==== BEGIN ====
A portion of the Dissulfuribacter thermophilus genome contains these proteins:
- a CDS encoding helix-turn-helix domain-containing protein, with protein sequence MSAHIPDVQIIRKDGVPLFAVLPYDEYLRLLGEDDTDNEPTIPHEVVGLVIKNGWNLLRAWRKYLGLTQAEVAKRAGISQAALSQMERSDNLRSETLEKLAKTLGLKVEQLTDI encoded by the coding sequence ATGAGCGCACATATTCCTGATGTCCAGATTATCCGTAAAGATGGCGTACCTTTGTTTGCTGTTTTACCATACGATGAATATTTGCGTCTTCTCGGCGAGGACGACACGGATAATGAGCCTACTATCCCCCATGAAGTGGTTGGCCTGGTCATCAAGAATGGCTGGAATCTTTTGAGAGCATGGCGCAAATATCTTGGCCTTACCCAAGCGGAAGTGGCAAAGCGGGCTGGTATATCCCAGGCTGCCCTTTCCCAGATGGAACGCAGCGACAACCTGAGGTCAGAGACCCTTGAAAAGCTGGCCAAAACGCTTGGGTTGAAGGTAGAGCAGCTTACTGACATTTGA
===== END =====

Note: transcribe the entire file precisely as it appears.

A portion of the Dissulfuribacter thermophilus genome contains these proteins:
- a CDS encoding helix-turn-helix domain-containing protein, with protein sequence MSAHIPDVQIIRKDGVPLFAVLPYDEYLRLLGEDDTDNEPTIPHEVVGLVIKNGWNLLRAWRKYLGLTQAEVAKRAGISQAALSQMERSDNLRSETLEKLAKTLGLKVEQLTDI encoded by the coding sequence ATGAGCGCACATATTCCTGATGTCCAGATTATCCGTAAAGATGGCGTACCTTTGTTTGCTGTTTTACCATACGATGAATATTTGCGTCTTCTCGGCGAGGACGACACGGATAATGAGCCTACTATCCCCCATGAAGTGGTTGGCCTGGTCATCAAGAATGGCTGGAATCTTTTGAGAGCATGGCGCAAATATCTTGGCCTTACCCAAGCGGAAGTGGCAAAGCGGGCTGGTATATCCCAGGCTGCCCTTTCCCAGATGGAACGCAGCGACAACCTGAGGTCAGAGACCCTTGAAAAGCTGGCCAAAACGCTTGGGTTGAAGGTAGAGCAGCTTACTGACATTTGA